Ultimately only the number of schemes, and the outlays for them, become the measuring stick to determine how well-disposed a government or a party running it is towards rural uplift. Rural life is not the quaintness you see to your left and right as you zip along a highway. These areas are actually seething under deprivation and misery; don't let a few rich there mislead you.

The plethora of schemes and programmes run under the aegis of many departments targeting essentially the rural poor are, by their sheer numbers, an inconvenience when it comes to administering them. Often the same targeted beneficiary is sought to be served by different departments using funds flowing from different sources. At the cutting edge, tehsildars and block development officer are involved.

Though the district collector-some states call him district magistrate-is the nodal authority for any and all schemes and has a superintending role, the way the funds devolve to him from the top and how it is spent by those lower down is complex. At both these levels, these complexities sap the administrative muscle where a performer is a spender and not who delivers.

Since each eyes a different target person, even for similar purposes, both manpower and funds get scattered. This makes the very effort an exercise in futility since success is measured by outlay and expenditure and not by outcomes measured by the actual gain made by the beneficiary. This leads to leakages: it is easier to claim success by fudging and stealing than actually doing the work.

Several departments targeting farmers, however, does not mean all the involved departments target the same or same set of farmers but those that come into their line of vision for a variety of reasons - the politician as the middleman or the middleman as a collaborator of the dishonest machinery out to mulct the beneficiary.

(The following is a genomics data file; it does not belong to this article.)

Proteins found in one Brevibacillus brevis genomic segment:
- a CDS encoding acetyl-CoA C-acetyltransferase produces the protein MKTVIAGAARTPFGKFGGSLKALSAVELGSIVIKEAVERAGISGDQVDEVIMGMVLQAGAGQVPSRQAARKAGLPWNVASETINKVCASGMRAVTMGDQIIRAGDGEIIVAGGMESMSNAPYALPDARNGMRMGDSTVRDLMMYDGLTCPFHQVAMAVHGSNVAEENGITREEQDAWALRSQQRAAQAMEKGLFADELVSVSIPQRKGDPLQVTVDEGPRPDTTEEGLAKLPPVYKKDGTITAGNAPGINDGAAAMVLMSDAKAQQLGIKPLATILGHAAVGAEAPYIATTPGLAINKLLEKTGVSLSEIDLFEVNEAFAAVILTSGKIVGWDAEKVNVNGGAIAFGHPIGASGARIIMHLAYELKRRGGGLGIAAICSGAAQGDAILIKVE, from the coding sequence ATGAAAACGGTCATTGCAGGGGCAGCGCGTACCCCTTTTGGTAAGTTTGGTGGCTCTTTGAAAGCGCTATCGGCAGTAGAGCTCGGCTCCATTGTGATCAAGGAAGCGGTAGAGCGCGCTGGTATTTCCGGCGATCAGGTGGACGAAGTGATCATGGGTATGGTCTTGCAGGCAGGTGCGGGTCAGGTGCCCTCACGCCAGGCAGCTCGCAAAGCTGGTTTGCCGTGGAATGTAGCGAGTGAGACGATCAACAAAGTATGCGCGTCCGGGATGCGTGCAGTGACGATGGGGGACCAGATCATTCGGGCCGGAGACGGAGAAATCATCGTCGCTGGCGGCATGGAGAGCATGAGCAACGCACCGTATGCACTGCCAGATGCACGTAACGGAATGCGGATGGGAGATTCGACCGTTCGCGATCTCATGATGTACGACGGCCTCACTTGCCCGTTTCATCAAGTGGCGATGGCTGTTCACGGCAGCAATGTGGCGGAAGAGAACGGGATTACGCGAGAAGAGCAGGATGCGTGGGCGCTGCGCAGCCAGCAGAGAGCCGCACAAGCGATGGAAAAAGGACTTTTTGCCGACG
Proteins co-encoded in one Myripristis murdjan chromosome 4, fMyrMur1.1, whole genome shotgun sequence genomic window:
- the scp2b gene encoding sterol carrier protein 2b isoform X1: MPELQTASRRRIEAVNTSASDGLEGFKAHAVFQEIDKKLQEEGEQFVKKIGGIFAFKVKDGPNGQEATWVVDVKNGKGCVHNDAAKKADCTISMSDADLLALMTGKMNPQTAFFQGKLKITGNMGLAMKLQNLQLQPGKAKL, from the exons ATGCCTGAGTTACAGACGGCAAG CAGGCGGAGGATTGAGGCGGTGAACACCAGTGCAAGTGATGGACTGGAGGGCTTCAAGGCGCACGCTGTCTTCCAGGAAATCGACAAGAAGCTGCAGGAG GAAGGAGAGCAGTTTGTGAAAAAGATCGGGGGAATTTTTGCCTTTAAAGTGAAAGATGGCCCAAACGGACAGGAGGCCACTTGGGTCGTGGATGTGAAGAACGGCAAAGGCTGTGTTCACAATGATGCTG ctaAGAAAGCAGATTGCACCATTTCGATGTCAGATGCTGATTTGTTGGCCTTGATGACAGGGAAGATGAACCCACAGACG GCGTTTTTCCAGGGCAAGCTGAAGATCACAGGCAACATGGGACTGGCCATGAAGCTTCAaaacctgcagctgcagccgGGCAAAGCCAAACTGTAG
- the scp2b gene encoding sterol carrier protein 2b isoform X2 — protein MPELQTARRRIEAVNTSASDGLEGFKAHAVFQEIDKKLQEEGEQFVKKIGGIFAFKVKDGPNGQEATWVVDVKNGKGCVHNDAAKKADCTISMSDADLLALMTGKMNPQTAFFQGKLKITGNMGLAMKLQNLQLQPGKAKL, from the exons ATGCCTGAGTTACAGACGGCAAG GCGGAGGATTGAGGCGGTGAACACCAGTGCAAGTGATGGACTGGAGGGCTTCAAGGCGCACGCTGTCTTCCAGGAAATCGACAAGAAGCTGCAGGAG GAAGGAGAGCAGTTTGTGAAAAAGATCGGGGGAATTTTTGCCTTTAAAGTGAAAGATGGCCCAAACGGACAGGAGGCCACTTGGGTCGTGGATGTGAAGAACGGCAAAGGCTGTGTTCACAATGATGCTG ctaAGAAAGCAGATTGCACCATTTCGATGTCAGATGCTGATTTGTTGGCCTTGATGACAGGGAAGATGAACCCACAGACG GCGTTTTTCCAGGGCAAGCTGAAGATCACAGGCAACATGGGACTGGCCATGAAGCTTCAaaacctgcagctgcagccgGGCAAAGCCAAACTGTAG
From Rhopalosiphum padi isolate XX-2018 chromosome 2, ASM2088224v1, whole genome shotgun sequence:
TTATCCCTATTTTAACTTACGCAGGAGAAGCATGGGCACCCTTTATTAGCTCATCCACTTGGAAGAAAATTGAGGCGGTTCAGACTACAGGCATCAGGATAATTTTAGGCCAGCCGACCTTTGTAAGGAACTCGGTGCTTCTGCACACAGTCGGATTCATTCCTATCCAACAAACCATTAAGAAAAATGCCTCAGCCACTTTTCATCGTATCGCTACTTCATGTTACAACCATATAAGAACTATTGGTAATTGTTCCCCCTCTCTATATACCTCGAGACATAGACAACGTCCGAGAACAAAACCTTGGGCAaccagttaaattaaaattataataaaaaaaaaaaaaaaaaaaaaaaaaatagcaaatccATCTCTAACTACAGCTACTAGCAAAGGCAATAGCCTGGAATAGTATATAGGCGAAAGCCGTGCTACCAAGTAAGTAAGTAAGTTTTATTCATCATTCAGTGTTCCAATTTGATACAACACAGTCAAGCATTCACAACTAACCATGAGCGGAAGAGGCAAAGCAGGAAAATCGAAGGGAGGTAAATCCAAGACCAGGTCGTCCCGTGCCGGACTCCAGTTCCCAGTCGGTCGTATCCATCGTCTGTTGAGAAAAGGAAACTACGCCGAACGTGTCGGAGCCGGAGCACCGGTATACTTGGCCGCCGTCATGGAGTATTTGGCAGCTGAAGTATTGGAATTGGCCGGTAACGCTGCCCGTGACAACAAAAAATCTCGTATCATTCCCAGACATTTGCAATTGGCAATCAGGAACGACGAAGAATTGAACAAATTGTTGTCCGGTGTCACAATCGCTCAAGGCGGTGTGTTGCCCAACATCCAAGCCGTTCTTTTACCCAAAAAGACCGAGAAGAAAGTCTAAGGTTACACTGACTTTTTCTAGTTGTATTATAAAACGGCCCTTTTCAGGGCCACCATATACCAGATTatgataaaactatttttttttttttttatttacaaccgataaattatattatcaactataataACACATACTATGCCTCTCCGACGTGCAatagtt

If you look at the size of the poor, including the bone poor, and the size of the funds deployed and the number of schemes through which they are spent, a clear mismatch emerges and deliveries are poor and leakages ensue. Or they could be, and are, misdelivered.

A poor farmer could need a well to reduce uncertainty of farming, and also seeds, fertilisers, both subsidised. His bullocks could have aged and hardly of any use. A well dug without seeds, or seeds without fertiliser, would serve no purpose. If a misguided official wanting to meet his targets was to dump a pair of cows on him even if he has no feed to provide, his entire cycle of life goes further awry.

He may also be told that if his next born is a daughter, and if she is born in a medical centre, she would get a sum of money to her credit. She can get free education, but the school is far off and there is not even a bus service to transport her daily.

This disjointedness is the bane of all programmes. If this is either reduced or eliminated, positive things could happen to the poor who only hear of grand announcements but don't benefit from them. If Chidambaram changes it all, the poor may rise, and if several get such assistance in a comprehensive package, they together rise like a tide to better lives.